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Memories for a dime: postcards of the Calgary Stampede.

The pictorial history of the Calgary Stampede has been well documented from the first western extravaganza organized by Guy Weadick fight through to present day, and for the first fifty years postcards were the main avenue of preserving and sharing the Stampede story. Thanks to developments before and after 1900 in both special format cameras such as Kodak's 3A Folding Pocket Camera and in the production of photographic papers for the specific printing of postcards, it became easy for anyone to take a photograph and have it printed in a postcard format. Today these postcards are known as real photo postcards, and the clarity of the image is readily apparent. These are in contrast to the commercially-printed, mass-produced images comprised of numerous small dots when scanned or viewed under a magnifying glass. A real photograph postcard on the other hand shows a smooth transition.

For the record, the first Stampede was held in September 1912, and the second one in 1919, known as the Victory Stampede, was held from August 25 to 30. The event was not held again until 1923 when the separate Calgary Exhibition and the Calgary Stampede came together, taking place in July on the first Monday following Dominion Day (now Canada Day). The parade was held Monday morning and did not change to Friday as it is today until 1968 when the Stampede switched to a ten-day celebration.






For many years the real photo postcards of the Calgary Exhibition and Stampede have provided a comprehensive and detailed picture from the kick-off parade through to the championship finals. They are clear images, thanks to being real photographs, and many show remarkable detail. For example the 1912 Marcell postcard no. 13 with Lucille Mulhall standing by Spot, her favourite horse, shows something piercing her hat. When enlarged, it clearly is an arrow. Perhaps this was her unique way to keep her hat from flying off during a hectic competition!

Milward Marcell was the official photographer of the 1912 Stampede and his numbered postcards appear to run from 1 to 116. His official photographer status apparently gave him access to the main rodeo events, as contrasted with the other 1912 cards that mainly depict scenes from the parade. When one adds the A.P.K. Co. and other non-Marcell cards, the number of pictures of the first Stampede total more than 200. When the numbered postcards are scrutinized, it is readily apparent that the sequential numbering has no direct relationship to the day taken, as some of the opening day pictures are numbered in the 90s.

Perhaps Marcell was producing and marketing postcards right from the start of the Stampede, but if not, they certainly were available shortly thereafter. A copy of Leslies Illustrated Weekly Newspaper, dated October 3, 1912, shows four Marcell postcards in a pictorial essay. Under the headline "A Pioneer Day Celebration in Canada" the postcards are captioned "Striking scenes at the Stampede, a novel Festival, at Calgary, Alberta, in which both Whites and Indians took part."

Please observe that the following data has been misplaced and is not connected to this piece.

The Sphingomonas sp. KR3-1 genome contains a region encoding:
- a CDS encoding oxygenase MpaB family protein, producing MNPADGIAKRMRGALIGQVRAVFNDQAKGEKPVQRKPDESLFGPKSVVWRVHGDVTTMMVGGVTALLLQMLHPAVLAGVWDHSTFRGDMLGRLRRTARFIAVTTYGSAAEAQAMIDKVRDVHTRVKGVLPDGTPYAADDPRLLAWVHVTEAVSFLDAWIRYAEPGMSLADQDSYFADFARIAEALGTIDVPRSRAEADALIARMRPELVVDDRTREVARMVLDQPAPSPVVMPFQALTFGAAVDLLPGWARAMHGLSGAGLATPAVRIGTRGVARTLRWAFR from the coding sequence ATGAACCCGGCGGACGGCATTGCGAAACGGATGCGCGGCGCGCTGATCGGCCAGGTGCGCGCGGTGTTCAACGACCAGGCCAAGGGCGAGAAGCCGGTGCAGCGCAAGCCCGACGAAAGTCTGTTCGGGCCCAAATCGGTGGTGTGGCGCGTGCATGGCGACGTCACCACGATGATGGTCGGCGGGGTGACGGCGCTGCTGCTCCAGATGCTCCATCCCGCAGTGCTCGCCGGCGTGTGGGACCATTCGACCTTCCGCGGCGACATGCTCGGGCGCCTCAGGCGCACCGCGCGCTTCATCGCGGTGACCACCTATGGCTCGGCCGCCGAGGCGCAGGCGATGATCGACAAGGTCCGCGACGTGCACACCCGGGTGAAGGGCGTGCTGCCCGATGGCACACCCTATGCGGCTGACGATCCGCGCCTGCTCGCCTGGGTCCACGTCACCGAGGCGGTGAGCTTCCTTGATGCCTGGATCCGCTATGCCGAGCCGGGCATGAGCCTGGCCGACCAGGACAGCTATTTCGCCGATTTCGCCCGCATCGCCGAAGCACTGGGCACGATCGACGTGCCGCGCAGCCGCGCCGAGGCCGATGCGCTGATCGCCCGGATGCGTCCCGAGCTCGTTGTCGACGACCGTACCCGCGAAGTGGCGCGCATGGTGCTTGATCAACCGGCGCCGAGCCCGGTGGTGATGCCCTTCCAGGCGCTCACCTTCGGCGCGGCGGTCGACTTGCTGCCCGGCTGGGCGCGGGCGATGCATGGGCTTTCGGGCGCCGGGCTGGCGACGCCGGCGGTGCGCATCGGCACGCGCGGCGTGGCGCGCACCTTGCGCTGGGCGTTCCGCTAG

Leslies Weekly also did a brief pictorial story using six Stampede photographs from the 1919 Stampede in its September 20 issue. As to the 1919 postcards, once again they were not numbered sequentially from one day to the next; nor did they start at No.1. Rather they began at 3,350 and ran to at least 3,402, and then the numbers jumped to 4,000 and ran to at least 4,098. There is no positive identification of the 1919 photographer, but perhaps it was W.V. Ring as he took the pictures used in Leslies Weekly.

The third Stampede in 1923 was the first where the postcards appear to have been numbered sequentially, as the series starts with parade scenes and seem to end with the rodeo finals. It was also the first year where two photographic studios were printing and selling postcards, McDermid Drugs and William J. Oliver. The 1923 Calgary Herald used the Stampede pictures taken by Oliver who had joined the newspaper as staff photographer about 1912.


Calgarians love a parade and the Stampede has always started with one lasting more than two hours, comprised of some 10 to 12 sections with hundreds of participants, and they have always been well attended. Reportedly the 1912 parade was attended by at least 80,000 people, a remarkable number considering the population of Calgary was about 60,000 people. Indians, Mounted Police, cowboy and cowgirl contestants, bands, horse drawn vehicles, and decorated floats kept the crowd captivated.

The general established format was to have the coordinator of the parade leading the grand procession. From 1923 to about 1955 Calgary's Fire Chief James "Cappy" Smart had the honours, but starting in 1956, and still adhered to today, special guests, called the Parade Marshals, led the parade. The marshals usually had the choice of riding a horse or in a carriage or touring car from which they could wave to the crowds lining the sidewalks.

The marshal was usually followed by Stampede board members, senior staff, and after 1946 the Stampede queens and princesses. The various sections included Indians representing the main tribes signing Treaty Number Seven, pioneers and oldtimers, youth groups, cowboys and cowgirls, societies and clubs, a mercantile or industrial section, and a miscellaneous section. Some of the larger sections were divided into several groupings spaced between other sections, and if enough entries were present, additional sections were added, such as decorated automobiles, livestock, Armed Forces, and a cadet section among others.